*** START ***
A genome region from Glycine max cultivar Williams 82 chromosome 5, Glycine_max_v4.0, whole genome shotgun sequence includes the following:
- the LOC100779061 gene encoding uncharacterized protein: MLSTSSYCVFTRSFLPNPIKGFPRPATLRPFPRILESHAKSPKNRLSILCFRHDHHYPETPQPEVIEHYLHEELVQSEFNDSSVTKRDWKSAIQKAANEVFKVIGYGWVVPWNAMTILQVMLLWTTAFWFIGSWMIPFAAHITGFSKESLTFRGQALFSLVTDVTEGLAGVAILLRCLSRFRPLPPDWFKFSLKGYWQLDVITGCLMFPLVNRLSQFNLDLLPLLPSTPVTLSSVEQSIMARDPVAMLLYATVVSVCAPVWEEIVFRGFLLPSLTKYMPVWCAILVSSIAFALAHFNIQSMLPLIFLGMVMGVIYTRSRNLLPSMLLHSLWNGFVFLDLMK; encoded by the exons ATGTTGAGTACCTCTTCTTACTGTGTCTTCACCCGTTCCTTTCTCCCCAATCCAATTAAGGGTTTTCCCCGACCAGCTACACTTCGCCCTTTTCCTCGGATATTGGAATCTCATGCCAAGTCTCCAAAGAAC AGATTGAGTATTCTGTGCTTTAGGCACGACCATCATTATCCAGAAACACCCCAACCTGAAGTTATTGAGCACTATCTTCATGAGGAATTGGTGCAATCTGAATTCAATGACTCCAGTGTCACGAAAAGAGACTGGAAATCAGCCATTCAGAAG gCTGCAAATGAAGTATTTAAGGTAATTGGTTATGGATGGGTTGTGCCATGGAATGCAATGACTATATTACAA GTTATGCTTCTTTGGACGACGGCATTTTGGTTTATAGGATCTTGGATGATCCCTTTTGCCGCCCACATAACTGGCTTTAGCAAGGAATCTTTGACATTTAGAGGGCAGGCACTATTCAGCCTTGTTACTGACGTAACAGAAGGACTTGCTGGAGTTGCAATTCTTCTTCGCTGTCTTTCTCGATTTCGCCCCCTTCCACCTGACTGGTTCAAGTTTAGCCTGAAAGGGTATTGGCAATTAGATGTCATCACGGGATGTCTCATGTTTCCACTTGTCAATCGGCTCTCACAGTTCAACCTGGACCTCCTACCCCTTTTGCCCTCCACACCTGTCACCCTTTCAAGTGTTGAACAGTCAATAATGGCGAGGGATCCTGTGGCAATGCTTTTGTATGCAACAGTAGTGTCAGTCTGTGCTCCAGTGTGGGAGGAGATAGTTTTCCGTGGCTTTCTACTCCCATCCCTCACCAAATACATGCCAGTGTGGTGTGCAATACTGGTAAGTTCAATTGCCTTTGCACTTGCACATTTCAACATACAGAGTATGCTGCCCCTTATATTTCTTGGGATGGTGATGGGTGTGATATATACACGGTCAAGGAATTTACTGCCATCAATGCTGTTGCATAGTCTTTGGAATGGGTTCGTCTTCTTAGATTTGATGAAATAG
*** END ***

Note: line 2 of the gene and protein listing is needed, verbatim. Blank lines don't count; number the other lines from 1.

- the LOC100779061 gene encoding uncharacterized protein: MLSTSSYCVFTRSFLPNPIKGFPRPATLRPFPRILESHAKSPKNRLSILCFRHDHHYPETPQPEVIEHYLHEELVQSEFNDSSVTKRDWKSAIQKAANEVFKVIGYGWVVPWNAMTILQVMLLWTTAFWFIGSWMIPFAAHITGFSKESLTFRGQALFSLVTDVTEGLAGVAILLRCLSRFRPLPPDWFKFSLKGYWQLDVITGCLMFPLVNRLSQFNLDLLPLLPSTPVTLSSVEQSIMARDPVAMLLYATVVSVCAPVWEEIVFRGFLLPSLTKYMPVWCAILVSSIAFALAHFNIQSMLPLIFLGMVMGVIYTRSRNLLPSMLLHSLWNGFVFLDLMK; encoded by the exons ATGTTGAGTACCTCTTCTTACTGTGTCTTCACCCGTTCCTTTCTCCCCAATCCAATTAAGGGTTTTCCCCGACCAGCTACACTTCGCCCTTTTCCTCGGATATTGGAATCTCATGCCAAGTCTCCAAAGAAC AGATTGAGTATTCTGTGCTTTAGGCACGACCATCATTATCCAGAAACACCCCAACCTGAAGTTATTGAGCACTATCTTCATGAGGAATTGGTGCAATCTGAATTCAATGACTCCAGTGTCACGAAAAGAGACTGGAAATCAGCCATTCAGAAG gCTGCAAATGAAGTATTTAAGGTAATTGGTTATGGATGGGTTGTGCCATGGAATGCAATGACTATATTACAA GTTATGCTTCTTTGGACGACGGCATTTTGGTTTATAGGATCTTGGATGATCCCTTTTGCCGCCCACATAACTGGCTTTAGCAAGGAATCTTTGACATTTAGAGGGCAGGCACTATTCAGCCTTGTTACTGACGTAACAGAAGGACTTGCTGGAGTTGCAATTCTTCTTCGCTGTCTTTCTCGATTTCGCCCCCTTCCACCTGACTGGTTCAAGTTTAGCCTGAAAGGGTATTGGCAATTAGATGTCATCACGGGATGTCTCATGTTTCCACTTGTCAATCGGCTCTCACAGTTCAACCTGGACCTCCTACCCCTTTTGCCCTCCACACCTGTCACCCTTTCAAGTGTTGAACAGTCAATAATGGCGAGGGATCCTGTGGCAATGCTTTTGTATGCAACAGTAGTGTCAGTCTGTGCTCCAGTGTGGGAGGAGATAGTTTTCCGTGGCTTTCTACTCCCATCCCTCACCAAATACATGCCAGTGTGGTGTGCAATACTGGTAAGTTCAATTGCCTTTGCACTTGCACATTTCAACATACAGAGTATGCTGCCCCTTATATTTCTTGGGATGGTGATGGGTGTGATATATACACGGTCAAGGAATTTACTGCCATCAATGCTGTTGCATAGTCTTTGGAATGGGTTCGTCTTCTTAGATTTGATGAAATAG